In 2009, FDA approval occurred for an EID (Emergency Intervention Drug) to treat a mitochondrial disease with the new drug from Edison Pharmaceuticals, EPI-743. This represents the first steps toward viable treatments and hopefully, the beginning of many more near-term advancements in mitochondrial medicine research.
How Are Mitochondrial Diseases Diagnosed?
There is no single test to diagnose mitochondrial disease in most patients. Today, OXPHOS (oxidative phosphorylation) enzymology by itself is no longer sufficient for a diagnosis. OXPHOS is the process by which the mitochondria turn the food we eat into energy that can be used by key organs; in the same way that crude oil can’t go directly into a car to make the engine run, it first needs to be refined and turned into gasoline. The mitochondria represent the most complicated enzyme system in the body, requiring over 1,000 genes to function properly. As you might guess, with so many genes, patients can present in hundreds of ways.
Diagnosis of mitochondrial disease can be made through a combination of clinical observations, laboratory evaluation, brain imaging, and muscle biopsies. And an experienced integrated approach is necessary – not just one test. Referral to a specialist in mitochondrial medicine is often needed for diagnosis. Rarely is genetic testing sufficient for the diagnosis of mitochondrial disease. Even with the advent of new gene sequencing techniques like Next Generation sequencing, many of the identified changes in genes require the information obtained from a muscle biopsy for interpretation.
What Is Needed for Diagnosis?
In order to apply diagnostic criteria patients need testing that specifically assesses the different mechanisms causing the abnormalities (the how and the why) associated with OXPHOS defects. This understanding has evolved significantly in the past five years. And because of the complexity of the disease, continued thinking, assessing and investigating are terribly important to diagnosis accuracy. Due to the rapid changes in our understanding of mitochondrial diseases and the tools available for diagnosis, physicians need to reassess the probability of a diagnosis of mitochondrial disease as they see the patients over time. The diagnosis may change.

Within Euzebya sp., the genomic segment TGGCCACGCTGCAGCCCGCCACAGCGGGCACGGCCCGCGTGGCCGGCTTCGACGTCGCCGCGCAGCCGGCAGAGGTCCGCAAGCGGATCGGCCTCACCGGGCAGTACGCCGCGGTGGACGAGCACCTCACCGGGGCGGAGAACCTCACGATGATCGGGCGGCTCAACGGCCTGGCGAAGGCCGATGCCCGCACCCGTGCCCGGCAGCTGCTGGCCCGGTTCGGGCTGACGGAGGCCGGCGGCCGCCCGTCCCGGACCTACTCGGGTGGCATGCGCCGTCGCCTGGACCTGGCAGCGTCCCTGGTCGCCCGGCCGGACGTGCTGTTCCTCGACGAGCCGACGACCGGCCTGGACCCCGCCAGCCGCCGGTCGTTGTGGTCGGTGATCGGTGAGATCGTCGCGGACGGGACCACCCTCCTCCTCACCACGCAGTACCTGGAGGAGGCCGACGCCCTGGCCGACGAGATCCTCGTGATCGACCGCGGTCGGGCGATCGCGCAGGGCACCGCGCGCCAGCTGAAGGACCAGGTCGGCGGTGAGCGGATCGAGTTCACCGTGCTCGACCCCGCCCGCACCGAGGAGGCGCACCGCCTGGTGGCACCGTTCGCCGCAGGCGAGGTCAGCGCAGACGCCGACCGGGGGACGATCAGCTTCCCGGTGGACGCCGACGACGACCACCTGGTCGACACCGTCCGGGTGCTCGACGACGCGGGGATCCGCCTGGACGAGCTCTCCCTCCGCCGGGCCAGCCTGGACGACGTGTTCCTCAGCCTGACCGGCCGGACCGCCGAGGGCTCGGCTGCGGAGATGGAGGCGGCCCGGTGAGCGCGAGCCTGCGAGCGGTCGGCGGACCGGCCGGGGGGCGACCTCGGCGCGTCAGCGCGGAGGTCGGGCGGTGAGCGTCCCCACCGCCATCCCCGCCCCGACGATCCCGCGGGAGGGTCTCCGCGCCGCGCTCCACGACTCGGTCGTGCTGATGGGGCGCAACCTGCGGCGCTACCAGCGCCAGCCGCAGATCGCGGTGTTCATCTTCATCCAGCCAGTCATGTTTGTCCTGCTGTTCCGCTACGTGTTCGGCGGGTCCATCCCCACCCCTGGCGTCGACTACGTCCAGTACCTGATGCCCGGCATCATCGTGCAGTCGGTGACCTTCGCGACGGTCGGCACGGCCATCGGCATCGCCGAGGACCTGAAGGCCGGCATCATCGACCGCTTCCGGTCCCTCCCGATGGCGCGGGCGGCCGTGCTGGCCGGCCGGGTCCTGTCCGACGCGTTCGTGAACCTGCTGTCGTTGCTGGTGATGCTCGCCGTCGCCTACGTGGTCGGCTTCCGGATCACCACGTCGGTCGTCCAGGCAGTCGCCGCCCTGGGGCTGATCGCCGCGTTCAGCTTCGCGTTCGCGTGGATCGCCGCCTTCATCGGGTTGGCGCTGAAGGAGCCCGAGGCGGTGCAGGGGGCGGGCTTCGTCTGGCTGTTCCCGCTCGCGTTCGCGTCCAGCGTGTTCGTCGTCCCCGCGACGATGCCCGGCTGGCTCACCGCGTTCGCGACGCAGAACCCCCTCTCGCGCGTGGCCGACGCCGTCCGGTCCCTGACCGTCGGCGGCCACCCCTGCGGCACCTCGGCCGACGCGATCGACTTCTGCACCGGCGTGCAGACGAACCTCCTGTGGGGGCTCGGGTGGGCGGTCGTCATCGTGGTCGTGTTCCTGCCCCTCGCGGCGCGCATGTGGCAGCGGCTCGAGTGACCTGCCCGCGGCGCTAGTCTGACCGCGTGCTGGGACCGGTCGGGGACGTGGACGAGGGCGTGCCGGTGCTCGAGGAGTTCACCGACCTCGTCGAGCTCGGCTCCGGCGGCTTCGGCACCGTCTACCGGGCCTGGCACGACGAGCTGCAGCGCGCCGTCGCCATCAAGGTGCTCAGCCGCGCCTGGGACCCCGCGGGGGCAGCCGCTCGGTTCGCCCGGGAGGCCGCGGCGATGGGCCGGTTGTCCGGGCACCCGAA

Most importantly, when a diagnosis of mitochondrial disease or disorder is considered, patients need to be evaluated carefully for diseases other than mitochondrial disease. For example, the muscle biopsy can be used to look at other types of muscle diseases. When a mitochondrial disease evaluation is undertaken, the physician should approach the patient comprehensively with assessments for mitochondrial diseases and other categories of disease.
It is critical for patients and their families not to oversimplify the diagnosis. In most cases, calling a patient simply a “Complex I disease” or a “Complex I and Complex III disease” is an oversimplification. By carefully understanding the complexities of patients with mitochondrial disease or disorders, the probability of an accurate diagnosis can be increased and better clinical trials can be constructed.
What Are the Tests for Mitochondrial Disease?
There are three Categories of Diagnostic Criteria: Clinical, Biochemical and Genetic. Think of it as a very long restaurant menu but, instead of selecting one from column A and one from column B, physicians involve multiple tests from these three broader categories.
Once these tests have been performed, experienced physicians diagnose according to specific criteria categorization:
Unlikely: Criteria– 1-7 tests are normal
Possible: Criteria– a single test is abnormal and the other tests are normal or equivocal
Probable: Criteria–two tests are abnormal
Highly Probable: greater than two tests are abnormal